More will have to work to keep food stamps

More will have to work to keep food stamps

Ever since Georgia implemented work requirements for certain food stamp recipients in three Atlanta area counties, the number of those people receiving the government benefit has dropped significantly.

Now Georgia plans to extend the work mandate from three counties to 24 across the state.

The work mandate affects able-bodied adults without children. Since the new rule started in Cobb, Gwinnett and Hall in January, the number of these people receiving food stamps has dropped by 60 percent.

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The announced expansion has re-ignited a flame-throwing debate. Advocates see the mandate as pushing people, particularly lazy ones, into the work world. But opponents say it robs an essential safety net from people who can’t find a job.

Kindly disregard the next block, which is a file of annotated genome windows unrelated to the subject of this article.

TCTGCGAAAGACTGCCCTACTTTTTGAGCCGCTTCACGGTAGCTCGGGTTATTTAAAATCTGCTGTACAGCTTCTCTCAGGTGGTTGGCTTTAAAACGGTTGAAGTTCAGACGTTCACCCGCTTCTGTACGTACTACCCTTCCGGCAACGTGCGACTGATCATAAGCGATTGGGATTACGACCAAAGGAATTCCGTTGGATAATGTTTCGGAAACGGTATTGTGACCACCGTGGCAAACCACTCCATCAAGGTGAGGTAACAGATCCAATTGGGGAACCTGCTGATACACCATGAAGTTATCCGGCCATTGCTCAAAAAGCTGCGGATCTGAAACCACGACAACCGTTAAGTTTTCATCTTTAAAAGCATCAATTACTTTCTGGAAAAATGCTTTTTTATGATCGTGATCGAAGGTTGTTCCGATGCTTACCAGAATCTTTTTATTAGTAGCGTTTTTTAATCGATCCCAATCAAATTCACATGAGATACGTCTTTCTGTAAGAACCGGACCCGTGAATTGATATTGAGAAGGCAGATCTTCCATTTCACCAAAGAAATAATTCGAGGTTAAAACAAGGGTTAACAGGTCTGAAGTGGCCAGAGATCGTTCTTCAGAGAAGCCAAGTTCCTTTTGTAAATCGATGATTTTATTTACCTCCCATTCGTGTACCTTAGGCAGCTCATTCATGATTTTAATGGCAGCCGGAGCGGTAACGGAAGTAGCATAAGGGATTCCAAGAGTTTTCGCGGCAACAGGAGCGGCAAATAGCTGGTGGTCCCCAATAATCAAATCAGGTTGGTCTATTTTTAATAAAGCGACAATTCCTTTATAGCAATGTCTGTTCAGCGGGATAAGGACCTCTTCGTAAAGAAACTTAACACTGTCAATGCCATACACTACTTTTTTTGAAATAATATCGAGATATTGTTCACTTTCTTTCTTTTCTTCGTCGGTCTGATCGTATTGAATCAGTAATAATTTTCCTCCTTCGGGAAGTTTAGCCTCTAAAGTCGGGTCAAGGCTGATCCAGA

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Beginning in January, the mandate covers an additional 21 counties statewide.  Several are in metro Atlanta, including Fayette, Forsyth, Paulding, Coweta and Bartow Counties.

"No one who is able-bodied and able to work should be drawing food stamps, period," State Rep. Greg Morris of Vidalia tells the AJC.

The expansion affects another 10,000 childless food stamp recipients.  They must work at least 20 hours a week or participate in an approved job training or education course.  There is also an option to volunteer at a state-sanctioned non-profit or charity.

The Atlanta Journal-Constitution reports there is a right of appeal if food-stamp recipients believe they've been stricken from the program unfairly.  Until a Marietta veteran's food stamps were restored, he had to rely on a food pantry for assistance.

Georgia provides food stamps to 1.7 million people.  Of those, about 113,000 are classified as able-bodied adults without children.

WSB Radio contributed to this story.